We went to Philadelphia, to my wife’s parents’ house, for about 3 weeks. Her brother came to visit there while on business. He was living in Reno, Nevada and suggested that we come out west to Reno as he had a fully-furnished rental. We came in the belief of a temporary stay, but we’ve been here for 10 years. I’m employed with the Nevada Attorney General’s Office. Katrina has been an emotional and financial strain on our family. My wife still has nightmares of water and waves even though we evacuated.
I miss the South, the friendly people that wave to everyone even if they don’t know them, the food, the conversations and the slow pace of life. I miss talking about food or our next meal, even right after finishing one: “What do you want to make with the leftover shrimp or crawfish or crabs?” Like all great Cajun recipes eggs Chartres is about how and what to do with leftovers. Like gumbo; left-over meat or seafood, a roux, and you got your gumbo. Or jambalaya; leftover meat or seafood, mixed w/ rice, and you got your jambalaya. My mom made the eggs Chartres with left-over hard boiled eggs, especially after Easter. Now, this does not mean she would not boil extra eggs at other times, for egg salad, potato salad or even creamed eggs Chartres.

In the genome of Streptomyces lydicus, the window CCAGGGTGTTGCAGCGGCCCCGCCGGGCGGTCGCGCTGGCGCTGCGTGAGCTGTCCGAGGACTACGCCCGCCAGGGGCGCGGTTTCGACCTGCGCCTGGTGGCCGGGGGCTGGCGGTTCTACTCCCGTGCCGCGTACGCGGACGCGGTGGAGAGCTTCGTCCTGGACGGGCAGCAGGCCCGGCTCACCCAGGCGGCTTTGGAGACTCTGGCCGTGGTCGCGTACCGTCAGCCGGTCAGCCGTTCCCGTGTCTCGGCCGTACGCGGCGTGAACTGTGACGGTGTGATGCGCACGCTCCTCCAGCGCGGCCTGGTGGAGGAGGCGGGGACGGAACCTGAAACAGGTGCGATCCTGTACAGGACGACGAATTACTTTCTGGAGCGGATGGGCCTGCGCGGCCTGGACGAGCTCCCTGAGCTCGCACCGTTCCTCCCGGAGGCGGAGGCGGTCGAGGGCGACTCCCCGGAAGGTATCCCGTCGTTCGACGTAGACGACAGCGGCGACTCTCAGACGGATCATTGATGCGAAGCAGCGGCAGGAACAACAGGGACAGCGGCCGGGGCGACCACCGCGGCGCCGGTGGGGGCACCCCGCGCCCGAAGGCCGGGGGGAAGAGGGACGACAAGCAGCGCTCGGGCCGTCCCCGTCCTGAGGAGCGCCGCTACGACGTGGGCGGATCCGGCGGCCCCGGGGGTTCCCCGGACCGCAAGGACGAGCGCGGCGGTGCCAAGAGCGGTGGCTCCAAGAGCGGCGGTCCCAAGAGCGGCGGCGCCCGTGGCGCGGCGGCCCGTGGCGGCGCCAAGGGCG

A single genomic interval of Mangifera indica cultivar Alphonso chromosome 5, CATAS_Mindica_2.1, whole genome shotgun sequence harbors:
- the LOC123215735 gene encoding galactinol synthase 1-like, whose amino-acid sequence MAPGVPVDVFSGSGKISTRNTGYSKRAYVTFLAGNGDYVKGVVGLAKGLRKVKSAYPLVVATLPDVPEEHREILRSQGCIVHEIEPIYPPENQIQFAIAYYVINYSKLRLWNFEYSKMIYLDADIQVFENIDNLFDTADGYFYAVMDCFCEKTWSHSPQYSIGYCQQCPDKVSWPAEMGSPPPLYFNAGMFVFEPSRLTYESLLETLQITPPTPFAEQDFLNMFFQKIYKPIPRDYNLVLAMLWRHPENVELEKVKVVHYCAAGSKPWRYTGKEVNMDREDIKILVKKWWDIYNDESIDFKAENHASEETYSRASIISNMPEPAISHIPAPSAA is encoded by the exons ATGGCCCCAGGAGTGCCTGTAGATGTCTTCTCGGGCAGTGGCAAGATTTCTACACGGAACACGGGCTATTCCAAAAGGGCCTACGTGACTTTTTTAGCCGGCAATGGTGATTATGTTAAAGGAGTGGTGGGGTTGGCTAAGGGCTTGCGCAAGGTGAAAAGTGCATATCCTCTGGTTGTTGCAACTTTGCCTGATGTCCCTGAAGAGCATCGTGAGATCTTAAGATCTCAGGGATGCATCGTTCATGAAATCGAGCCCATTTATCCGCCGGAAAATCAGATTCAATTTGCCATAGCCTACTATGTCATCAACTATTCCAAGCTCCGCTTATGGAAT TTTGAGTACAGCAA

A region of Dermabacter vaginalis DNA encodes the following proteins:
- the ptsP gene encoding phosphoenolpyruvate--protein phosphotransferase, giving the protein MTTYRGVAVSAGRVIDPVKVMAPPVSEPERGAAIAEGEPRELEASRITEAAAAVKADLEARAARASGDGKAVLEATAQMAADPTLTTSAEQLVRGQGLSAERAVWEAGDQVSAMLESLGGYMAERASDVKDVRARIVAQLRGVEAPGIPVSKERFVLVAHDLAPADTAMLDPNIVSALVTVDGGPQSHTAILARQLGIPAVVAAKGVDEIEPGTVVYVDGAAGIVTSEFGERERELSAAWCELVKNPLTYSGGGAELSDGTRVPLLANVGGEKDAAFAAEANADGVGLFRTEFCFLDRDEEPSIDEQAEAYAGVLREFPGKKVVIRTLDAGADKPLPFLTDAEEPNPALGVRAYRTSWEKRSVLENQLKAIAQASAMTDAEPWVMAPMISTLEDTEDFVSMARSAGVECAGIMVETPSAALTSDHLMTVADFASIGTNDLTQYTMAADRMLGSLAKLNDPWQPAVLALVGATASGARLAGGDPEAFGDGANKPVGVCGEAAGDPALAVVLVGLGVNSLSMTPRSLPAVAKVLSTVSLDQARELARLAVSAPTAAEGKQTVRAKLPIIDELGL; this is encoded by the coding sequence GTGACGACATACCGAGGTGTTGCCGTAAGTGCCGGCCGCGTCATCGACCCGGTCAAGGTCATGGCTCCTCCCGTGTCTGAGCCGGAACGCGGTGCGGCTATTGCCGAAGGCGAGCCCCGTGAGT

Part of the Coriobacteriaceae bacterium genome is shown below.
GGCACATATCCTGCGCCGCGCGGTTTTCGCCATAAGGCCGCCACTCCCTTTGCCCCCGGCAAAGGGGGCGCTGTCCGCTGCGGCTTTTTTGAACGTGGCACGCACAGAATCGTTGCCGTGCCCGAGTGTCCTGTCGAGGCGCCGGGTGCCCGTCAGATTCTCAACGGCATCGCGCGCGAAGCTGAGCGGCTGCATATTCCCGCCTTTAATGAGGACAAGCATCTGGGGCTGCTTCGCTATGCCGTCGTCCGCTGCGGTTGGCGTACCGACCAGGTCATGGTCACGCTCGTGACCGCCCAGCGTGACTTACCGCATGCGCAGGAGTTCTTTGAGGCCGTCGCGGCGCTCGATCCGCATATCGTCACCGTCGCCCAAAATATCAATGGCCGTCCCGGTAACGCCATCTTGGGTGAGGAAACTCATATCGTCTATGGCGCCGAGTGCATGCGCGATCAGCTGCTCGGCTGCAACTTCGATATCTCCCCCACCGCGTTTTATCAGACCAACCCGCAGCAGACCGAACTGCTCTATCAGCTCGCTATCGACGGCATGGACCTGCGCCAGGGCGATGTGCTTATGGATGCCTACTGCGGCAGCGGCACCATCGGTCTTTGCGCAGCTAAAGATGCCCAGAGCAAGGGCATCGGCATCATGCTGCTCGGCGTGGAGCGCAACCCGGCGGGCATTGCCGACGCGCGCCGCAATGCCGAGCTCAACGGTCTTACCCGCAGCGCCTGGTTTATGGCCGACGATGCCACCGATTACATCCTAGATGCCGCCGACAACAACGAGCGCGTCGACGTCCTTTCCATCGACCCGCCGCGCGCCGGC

Brennan’s of New Orleans: Creamed Eggs Chartres
1 cup finely chopped/shredded white onions
1/3 cup butter
1/4 cup flour
2 cups of milk
1 egg yolk
1/4 teaspoon salt
1/4 teaspoon cayenne pepper
4 hard boiled eggs, peeled and sliced (reserving 4 center slices for garnishment)
2 tablespoons Parmesan cheese
1 tablespoon of paprika
In a large skillet sauté onion in butter until clear/transparent; stir in flour and cook slowly 3-5 minutes more. Blend in milk and egg yolk until smooth. Add salt and pepper. Cook, stirring constantly, 8-10 minutes longer or until sauce thickens. Remove from heat, add sliced eggs and mix lightly. Spoon into 2 8-oz casseroles and sprinkle with paprika and Parmesan cheese mixed together. Bake at 350 degrees until thoroughly headed. Garnish with eggs slices; serves two. This is a wonderful breakfast or brunch recipe, and can be served in a casserole with toasted French bread slices.
Select peppers that are globular rather than oblong, remove stems, whites and seeds and fill with a mixture of cooked rice and ground meat, poultry, beans or seafood in whatever combination you like, but I recommend a 50/50 blend with a light tomato sauce seasoned with black pepper, sage and basil. Crowd into a casserole, baste with more sauce and place in a medium (350) oven until peppers are cooked through. Baste again with sauce, top with dry white cheese and bake in a hot (450) oven until lightly toasted.